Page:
Novelist/screenwriter Yglesias's first work of fiction in 13 years was inspired by his relationship with his late wife, Margaret, who died in 2004. It tells the story of Enrique Sabas and his wife, also named Margaret, who struggle to learn about each other and then relearn it all through the ebbs and flows of their adult lives. Between the start and the stop of their 30-year marriage is love, heartbreak, cruelty, redemption, forgiveness, and, finally, acceptance. The book is structured in alternating chapters, the first chapter introducing the very first meeting between Enrique and Margaret and the second set in the months leading up to Margaret's death from cancer. Audie Award winner Grover Gardner (grovergardner.blogspot.com) skillfully conveys the small and large tensions and drama that encapsulate this and most every other long-term relationship. For appreciators of literary fiction interested in more deeply exploring the subjects of relationships, cancer, death, and dying.—J. Sara Paulk, Fitzgerald-Ben Hill Cty. Lib., GA
…full of feeling but void of bathos…The mystery of what's at the heart of a marriage can't be unlocked, or even fully captured in words. But Enrique and Margaret are anything but common, distinct both as characters and in the endurance of their love.
The New York Times
Yglesias (Fearless) delivers his first novel in 13 years, an autobiographical and devastatingly raw appraisal of a nearly 30-year marriage. As the novel opens in 1975, 21-year-old Enrique Sabas, a high school-dropout literary wunderkind, has just met Margaret Cohen, a vivacious, beautiful budding graphic designer who will become the love of his life. Enrique and Margaret's romantic and sexual misadventures during the first awkward weeks of their courtship are interspersed with scenes from the couple's three decades together before Margaret succumbs to cancer: raising children, losing a parent, the temptation of an easy affair. Margaret's physical decline and Enrique's acknowledgment of guilt, inadequacy and a selfish desire to postpone his loss are described in blunt, heart-wrenching detail, and Enrique's ongoing struggles to define the nature of masculinity, the significance of art and the value of marriage add a philosophical layer to the domestic snapshots. Although the couple's privileged lifestyle can get in the way of the reader-character bond, the texture of their marriage and the pain of their loss will be familiar to anyone who has shared a long-term relationship. (July)Copyright © Reed Business Information, a division of Reed Elsevier Inc. All rights reserved.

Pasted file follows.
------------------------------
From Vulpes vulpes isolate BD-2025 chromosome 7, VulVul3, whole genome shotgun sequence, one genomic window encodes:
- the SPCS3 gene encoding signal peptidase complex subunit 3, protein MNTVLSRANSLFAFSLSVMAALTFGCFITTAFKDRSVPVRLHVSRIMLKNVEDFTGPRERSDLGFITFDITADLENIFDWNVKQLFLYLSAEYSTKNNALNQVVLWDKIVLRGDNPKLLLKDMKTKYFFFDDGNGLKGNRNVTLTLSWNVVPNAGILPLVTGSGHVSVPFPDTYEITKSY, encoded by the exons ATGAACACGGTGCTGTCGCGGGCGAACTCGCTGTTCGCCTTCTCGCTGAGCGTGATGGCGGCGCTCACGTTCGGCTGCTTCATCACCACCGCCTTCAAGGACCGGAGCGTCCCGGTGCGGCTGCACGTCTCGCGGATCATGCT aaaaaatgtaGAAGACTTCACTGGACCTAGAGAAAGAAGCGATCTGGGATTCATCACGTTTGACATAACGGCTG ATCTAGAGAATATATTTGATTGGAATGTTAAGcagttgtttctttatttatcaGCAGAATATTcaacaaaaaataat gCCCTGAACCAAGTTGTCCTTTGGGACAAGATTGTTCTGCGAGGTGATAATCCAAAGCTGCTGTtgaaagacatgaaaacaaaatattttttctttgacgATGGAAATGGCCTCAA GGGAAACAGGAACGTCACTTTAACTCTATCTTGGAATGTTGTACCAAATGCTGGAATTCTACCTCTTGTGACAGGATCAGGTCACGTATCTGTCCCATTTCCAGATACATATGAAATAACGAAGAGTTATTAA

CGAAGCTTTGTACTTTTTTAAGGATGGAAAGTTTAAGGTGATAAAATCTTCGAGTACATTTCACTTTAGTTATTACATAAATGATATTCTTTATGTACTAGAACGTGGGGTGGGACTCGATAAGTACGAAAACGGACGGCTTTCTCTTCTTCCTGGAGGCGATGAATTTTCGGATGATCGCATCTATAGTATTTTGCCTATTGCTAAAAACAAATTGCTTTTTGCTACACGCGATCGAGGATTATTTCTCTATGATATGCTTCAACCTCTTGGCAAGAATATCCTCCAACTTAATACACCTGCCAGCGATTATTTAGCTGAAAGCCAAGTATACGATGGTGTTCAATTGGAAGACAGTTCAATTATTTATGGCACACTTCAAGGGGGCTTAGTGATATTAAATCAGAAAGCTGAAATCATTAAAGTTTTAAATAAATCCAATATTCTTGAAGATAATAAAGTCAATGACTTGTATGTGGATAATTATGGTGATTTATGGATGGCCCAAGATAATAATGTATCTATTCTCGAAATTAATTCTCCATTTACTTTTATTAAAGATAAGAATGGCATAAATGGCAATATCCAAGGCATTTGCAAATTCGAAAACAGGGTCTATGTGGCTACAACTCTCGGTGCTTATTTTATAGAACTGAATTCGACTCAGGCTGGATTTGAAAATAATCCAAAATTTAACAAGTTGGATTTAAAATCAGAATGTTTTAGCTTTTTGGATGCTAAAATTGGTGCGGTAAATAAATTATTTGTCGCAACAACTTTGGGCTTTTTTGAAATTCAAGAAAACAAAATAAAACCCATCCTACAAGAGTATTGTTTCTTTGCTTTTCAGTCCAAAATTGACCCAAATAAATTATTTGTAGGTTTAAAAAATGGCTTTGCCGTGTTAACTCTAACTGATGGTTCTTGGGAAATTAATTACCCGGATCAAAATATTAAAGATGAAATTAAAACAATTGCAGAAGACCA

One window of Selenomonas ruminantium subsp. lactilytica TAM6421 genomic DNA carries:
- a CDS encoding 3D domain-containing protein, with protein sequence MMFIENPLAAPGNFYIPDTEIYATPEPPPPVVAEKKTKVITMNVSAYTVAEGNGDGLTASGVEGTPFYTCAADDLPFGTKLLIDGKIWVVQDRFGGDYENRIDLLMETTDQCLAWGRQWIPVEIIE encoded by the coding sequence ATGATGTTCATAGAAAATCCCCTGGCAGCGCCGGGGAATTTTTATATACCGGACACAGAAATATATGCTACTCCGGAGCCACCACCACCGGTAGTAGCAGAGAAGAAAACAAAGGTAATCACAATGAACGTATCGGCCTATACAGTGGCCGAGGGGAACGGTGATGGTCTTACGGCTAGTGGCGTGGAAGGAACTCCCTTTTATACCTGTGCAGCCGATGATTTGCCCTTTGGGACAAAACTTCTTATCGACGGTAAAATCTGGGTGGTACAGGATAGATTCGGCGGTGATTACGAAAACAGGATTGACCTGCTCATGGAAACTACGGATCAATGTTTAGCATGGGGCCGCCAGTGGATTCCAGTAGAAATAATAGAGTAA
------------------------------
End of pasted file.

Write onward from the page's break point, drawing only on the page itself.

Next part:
Autobiographical work from novelist/screenwriter Yglesias (Dr. Neruda's Cure for Evil, 1996, etc.) chronicles a man's confrontation with the imminent death of his wife. The novel begins with the 1975 meeting of precocious young novelist Enrique Sabas and beautiful, artistic Margaret Cohen in his walk-up Greenwich Village apartment, then flashes forward to the novel's present, when she begs him to help her die rather than let her suffer anymore from terminal cancer. From there, odd-numbered chapters chronicle the couple's courtship and flawed marriage; even-numbered ones return to the present, as Enrique, now a successful screenwriter, searches for the strength to help his wife bid loved ones farewell and die with dignity. The flashbacks illuminate Enrique's psychology but give the narrative a disjointed quality. The back story devolves into confessional: Enrique blames himself for unhappiness in their marriage, breast-beating over his lack of sexual self-esteem due to occasional impotence-which makes an absurd combination with a libido depicted as so ravenous that it has strained his relationship with Margaret. Enrique's painful honesty about his pathological self-consciousness and solipsism might, in lighter doses, pass for self-deprecation, but when he tells us all about the technological wonder of his Treo smartphone before turning his attention to his dying wife, he is both unlikable and impossible to take seriously. Granted, he's under extreme emotional duress. The frequency with which his mind wanders over trite details unrelated to the dire matters at hand, however, make it exceedingly hard to buy into the tragic scenario the author has set up-that Enrique has only recently becomeaware that his wife is the love of his life. Near the end, past and present scenes alternate with greater rapidity, contrasting early episodes of romance and sex with the brutal details of Margaret's progress toward death. Yglesias knows how to pluck the heartstrings but flounders in the execution. A would-be tragedy that plays unsuccessfully on the inherent fascination with sex and death. Author events in Los Angeles and New York Tri-State Area. Agent: Lynn Nesbit/Janklow & Nesbit